So why are these changes controversial? Well, it turns out that similar strategies were used back in the 70s to end racial segregation. And they didn't work. In fact, they made things worse.
Magnet Schools and School Pairing
In 2017, Charlotte-Mecklenburg Schools is concerned with getting high- and low-SES students in the same classrooms. In the 1970s, though, they had a bigger problem: ending racial segregation in the school system.
School boards throughout America had to try to undo a century of "separate but equal" education that had white students at some schools and black students and black students at others. Two of the main strategies they invented were magnet schools and school pairing.
Magnet schools, by drawing students from different home districts, would naturally end up with a diverse student body. Meanwhile, pairing white schools with black schools forced students together. It's this second change that caused the most trouble, especially since students often had to travel long distances by bus to go to the school that was paired with their home school. Frustration with the long bus rides led to an "anti-busing" movement.
But these changes didn't just annoy people. A lot of white families, concerned that the quality of their children's education would drop, moved to other neighborhoods or sent their kids to private schools. Their concern was misguided—according to anti-busing expert David J. Armor's 1996 book, the education of white children who stayed in the system didn't get any worse. But right or wrong, white families moved, and segregation by law was replaced with segregation by neighborhood.
So why are the current changes controversial? Because they're based on strategies that failed. People who saw the expensive and frustrating efforts of the school board fail once are afraid to see it happen again, even though the problem—socioeconomic inequality—is very different from the racial segregation of the last century.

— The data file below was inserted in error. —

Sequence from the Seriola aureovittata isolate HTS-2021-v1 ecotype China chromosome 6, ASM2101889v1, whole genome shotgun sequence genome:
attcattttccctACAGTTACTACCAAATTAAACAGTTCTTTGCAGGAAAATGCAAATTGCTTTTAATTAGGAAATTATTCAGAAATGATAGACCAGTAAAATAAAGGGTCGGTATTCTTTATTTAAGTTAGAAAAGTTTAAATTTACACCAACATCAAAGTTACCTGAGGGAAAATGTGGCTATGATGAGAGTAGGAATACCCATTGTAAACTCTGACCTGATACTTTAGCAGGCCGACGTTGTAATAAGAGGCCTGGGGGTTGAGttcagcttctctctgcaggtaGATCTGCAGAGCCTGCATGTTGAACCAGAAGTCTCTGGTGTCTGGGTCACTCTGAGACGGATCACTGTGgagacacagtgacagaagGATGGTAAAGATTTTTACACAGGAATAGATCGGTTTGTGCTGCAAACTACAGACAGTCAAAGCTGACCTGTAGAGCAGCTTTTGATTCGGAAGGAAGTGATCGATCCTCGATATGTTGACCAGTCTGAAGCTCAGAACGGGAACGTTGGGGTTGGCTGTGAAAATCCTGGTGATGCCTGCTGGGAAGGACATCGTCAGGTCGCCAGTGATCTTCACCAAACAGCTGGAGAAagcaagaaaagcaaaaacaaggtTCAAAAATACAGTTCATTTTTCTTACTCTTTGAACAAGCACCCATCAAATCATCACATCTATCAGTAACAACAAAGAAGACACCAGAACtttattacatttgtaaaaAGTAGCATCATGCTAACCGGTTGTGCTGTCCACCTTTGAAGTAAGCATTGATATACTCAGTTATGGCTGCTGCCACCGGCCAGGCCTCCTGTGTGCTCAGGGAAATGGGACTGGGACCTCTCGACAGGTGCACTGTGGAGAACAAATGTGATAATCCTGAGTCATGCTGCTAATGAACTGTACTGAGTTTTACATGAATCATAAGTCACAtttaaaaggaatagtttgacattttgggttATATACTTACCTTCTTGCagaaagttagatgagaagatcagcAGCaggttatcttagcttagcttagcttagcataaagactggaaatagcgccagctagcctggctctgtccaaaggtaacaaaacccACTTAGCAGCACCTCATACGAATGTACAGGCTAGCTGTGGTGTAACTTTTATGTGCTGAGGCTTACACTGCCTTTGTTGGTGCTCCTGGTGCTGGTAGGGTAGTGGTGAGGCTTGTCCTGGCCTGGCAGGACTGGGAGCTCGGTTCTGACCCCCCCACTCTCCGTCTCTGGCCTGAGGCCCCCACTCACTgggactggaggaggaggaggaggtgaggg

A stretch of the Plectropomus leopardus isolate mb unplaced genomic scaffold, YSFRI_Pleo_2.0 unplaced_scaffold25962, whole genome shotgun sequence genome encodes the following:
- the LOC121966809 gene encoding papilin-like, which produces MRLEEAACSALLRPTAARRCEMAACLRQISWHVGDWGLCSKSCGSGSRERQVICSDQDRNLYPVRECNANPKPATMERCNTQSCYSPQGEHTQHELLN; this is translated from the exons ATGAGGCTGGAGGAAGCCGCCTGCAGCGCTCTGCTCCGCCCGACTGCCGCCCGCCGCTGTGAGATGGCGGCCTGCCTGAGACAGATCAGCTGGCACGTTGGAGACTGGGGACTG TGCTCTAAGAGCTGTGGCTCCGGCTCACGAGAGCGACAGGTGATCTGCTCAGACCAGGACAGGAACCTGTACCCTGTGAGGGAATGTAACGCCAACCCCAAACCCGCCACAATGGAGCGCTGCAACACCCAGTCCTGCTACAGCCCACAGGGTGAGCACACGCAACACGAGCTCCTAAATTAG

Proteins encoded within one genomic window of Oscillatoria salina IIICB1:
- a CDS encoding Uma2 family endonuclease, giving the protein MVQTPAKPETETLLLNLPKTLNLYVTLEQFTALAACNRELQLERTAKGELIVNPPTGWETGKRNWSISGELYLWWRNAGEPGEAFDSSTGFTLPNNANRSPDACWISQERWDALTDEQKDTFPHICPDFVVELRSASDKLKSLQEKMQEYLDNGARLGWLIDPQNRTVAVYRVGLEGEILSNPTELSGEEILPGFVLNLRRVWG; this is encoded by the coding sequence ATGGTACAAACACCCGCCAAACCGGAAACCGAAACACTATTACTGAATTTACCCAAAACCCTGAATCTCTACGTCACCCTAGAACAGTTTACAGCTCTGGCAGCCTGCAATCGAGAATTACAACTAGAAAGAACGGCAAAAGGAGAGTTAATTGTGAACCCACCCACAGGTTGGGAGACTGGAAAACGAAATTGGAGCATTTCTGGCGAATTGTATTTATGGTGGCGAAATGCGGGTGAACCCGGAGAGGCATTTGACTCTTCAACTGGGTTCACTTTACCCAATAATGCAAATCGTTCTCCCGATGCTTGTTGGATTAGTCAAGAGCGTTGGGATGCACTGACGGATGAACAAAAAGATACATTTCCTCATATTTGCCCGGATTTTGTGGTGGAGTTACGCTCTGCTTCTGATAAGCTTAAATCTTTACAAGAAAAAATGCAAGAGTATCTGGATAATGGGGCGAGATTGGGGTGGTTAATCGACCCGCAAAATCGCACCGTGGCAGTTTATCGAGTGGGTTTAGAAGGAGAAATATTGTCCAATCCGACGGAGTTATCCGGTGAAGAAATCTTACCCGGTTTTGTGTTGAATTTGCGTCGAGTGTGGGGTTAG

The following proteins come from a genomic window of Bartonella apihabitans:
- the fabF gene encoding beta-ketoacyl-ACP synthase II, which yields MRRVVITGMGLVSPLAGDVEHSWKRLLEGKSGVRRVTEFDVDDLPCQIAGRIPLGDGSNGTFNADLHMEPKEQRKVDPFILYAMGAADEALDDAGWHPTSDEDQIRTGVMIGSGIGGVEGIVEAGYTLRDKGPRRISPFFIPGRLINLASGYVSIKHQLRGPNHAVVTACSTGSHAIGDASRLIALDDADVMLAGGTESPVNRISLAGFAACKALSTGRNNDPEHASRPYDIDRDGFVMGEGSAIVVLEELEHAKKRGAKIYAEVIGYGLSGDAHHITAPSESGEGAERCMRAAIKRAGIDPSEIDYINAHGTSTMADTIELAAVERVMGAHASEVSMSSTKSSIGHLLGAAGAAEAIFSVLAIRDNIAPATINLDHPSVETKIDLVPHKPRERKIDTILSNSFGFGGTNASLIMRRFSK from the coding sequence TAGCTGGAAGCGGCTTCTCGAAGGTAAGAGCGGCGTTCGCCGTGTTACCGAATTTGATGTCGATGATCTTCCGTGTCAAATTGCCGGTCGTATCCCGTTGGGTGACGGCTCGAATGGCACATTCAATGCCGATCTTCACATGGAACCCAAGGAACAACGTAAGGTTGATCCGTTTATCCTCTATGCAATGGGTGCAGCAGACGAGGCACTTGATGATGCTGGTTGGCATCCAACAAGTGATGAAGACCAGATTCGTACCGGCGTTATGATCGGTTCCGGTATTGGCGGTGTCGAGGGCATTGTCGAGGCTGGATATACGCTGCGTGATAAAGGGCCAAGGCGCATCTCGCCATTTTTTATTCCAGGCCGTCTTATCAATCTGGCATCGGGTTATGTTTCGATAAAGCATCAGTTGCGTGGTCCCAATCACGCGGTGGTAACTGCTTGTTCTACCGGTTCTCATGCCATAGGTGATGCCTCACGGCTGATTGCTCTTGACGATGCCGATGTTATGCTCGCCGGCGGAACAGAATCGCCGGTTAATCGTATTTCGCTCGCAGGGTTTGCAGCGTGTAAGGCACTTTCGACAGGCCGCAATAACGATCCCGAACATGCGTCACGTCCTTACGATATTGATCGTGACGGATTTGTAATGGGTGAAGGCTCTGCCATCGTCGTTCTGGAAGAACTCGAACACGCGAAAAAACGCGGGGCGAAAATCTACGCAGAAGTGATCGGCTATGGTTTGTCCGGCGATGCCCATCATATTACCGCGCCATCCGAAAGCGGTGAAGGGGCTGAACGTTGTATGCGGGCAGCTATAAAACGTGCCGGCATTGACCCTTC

Should You Be Worried?
Probably not. The Charlotte-Mecklenburg Schools border changes may resemble the failed strategies of the past, but they aren't as extreme. For example, the school board is only creating three pairs of schools, and each of those pairs have only a ten-minute drive between them, so there shouldn't be a huge busing problem. As for magnet schools, they'll keep doing what magnet schools do, creating diversity by drawing in students from different areas.
Actually, if there's a reason to worry, it's that these changes might not work. The Charlotte Observer pointed out that these changes don't affect many of the schools with the worst socioeconomic imbalance. So this might all be much ado about nothing in the end.
- Many students will start going to new schools. This happens every few years, so it's not a big deal.
- There will be some school-pairing, but not over great distances.
- Magnet schools will prioritize students with low SES and weak home schools.
- The changes probably won't cause major problems, but they might not achieve their goals, either. This one's disappointing—if the school board was going to propose major, controversial changes, why didn't they target the schools that needed them the most?
- Most importantly, your kids' education will not get worse. Just as desegregation didn't hurt white students, these changes are unlikely to damage the education of higher-SES students.
So what's the takeaway, in the end? You have nothing to worry about! Just make sure your children work hard, and they'll be off to college before you know it.
If you need specific advice about how your neighborhood's school borders are changing, contact Charlotte real estate expert and REALTOR® Trent Corbin today!